India's INS Sahyadri stars at world's biggest naval wargame

By SP's Special Correspondent July 7, 2014 Photo(s): By US Navy
INS Arihant

Indian stealth frigate INS Sahyadri, the first Indian Navy warship to participate in the Rim Of The Pacific (RIMPAC) series of international maritime exercises, has drawn considerable interest at Joint Base Pearl Harbor-Hickam. She is part of a multinational flotilla of 49 surface ships, six submarines and more than 200 aircraft involved in the exercise, along with about 25,000 personnel from 22 nations and six observer nations, participating in the 24th RIMPAC exercise, the world's largest international maritime exercise, till August 1, in the East Pacific. Sahyadri and the other surface combatants will, according to the US Navy, conduct training ashore and out at sea in a coalition and joint effort.

"RIMPAC is a unique training opportunity that helps participants foster and sustain the cooperative relationships that are critical to ensuring the safety of sea lanes and security on the world’s oceans," says the US Navy.

“I think it’s important to note that by simply attending RIMPAC, every nation here is making the bold statement that we must improve multilateral military cooperation despite disagreements,” U.S. Navy Adm. Harry Harris, Pacific Fleet commander said. “Today, maritime cooperation is more vital than ever. For centuries the world’s oceans kept us apart but in this increasingly globalized world the world’s oceans bring us together.”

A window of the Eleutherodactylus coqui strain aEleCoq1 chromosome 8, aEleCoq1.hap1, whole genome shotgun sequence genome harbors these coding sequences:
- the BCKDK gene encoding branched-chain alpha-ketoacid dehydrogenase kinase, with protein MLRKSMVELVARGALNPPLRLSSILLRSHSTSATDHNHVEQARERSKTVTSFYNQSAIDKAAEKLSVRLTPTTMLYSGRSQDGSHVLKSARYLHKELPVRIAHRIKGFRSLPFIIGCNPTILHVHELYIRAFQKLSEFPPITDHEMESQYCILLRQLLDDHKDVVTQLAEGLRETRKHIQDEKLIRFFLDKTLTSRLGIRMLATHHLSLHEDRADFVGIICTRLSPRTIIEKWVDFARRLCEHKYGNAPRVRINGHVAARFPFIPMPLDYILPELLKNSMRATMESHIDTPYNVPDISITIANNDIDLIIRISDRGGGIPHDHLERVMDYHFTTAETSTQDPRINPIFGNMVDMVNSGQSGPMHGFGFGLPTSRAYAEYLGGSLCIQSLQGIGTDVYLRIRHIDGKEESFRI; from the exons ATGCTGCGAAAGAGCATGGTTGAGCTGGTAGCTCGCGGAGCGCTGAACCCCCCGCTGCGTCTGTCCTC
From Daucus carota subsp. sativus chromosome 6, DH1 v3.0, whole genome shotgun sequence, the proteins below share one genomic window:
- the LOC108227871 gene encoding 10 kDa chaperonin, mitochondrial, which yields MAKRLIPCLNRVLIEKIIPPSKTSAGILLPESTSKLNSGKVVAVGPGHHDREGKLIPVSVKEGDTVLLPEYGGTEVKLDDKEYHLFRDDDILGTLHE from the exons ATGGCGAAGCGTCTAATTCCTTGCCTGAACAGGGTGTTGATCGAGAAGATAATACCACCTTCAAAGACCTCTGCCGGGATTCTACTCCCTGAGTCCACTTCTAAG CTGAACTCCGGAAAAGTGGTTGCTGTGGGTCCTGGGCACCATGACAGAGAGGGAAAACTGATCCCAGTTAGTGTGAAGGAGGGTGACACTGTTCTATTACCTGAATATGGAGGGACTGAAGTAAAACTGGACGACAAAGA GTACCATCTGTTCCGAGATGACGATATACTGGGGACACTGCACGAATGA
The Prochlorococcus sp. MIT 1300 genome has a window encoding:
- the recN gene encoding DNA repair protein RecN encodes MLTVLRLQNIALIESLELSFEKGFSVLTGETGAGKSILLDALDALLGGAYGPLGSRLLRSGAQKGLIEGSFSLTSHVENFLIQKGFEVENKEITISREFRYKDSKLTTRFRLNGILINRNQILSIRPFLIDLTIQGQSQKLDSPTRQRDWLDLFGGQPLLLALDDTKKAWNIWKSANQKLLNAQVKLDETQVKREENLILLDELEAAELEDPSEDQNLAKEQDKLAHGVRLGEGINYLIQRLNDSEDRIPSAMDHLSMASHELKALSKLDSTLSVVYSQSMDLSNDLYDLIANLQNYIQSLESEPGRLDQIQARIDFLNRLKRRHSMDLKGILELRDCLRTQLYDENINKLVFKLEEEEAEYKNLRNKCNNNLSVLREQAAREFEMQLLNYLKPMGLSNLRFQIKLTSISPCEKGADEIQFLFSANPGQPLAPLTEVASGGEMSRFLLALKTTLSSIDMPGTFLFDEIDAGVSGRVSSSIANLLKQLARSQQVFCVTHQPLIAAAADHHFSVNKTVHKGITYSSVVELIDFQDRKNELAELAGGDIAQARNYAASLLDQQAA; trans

“The rebalance is based on a strategy of cooperation and collaboration and that’s why it’s imperative that we work together to build trust and confidence to solve our collective maritime challenges,” Harris said. “When great nations work together, we can accomplish great things. Collaboration and cooperation; that’s why we’re here, to learn together, to operate together, and to sail together.”

“It’s going to be very valuable training but make no mistake it’s going to be very hard work,” said U.S. Navy Vice Adm. Kenneth E. Floyd, Combined Task Force commander. “I’m already proud and very honored to have the opportunity to lead the 25,000 people from 22 different countries on the RIMPAC team this year and I’m looking forward to all that they are about to do out on the high seas.”

Harris said that building mutual trust and opening lines of communication are critical for success but challenging to build. RIMPAC offers participants the chance to work alongside other nations in preparation for real world events, and is designed to strengthen rebalance efforts of the Asia-Pacific region.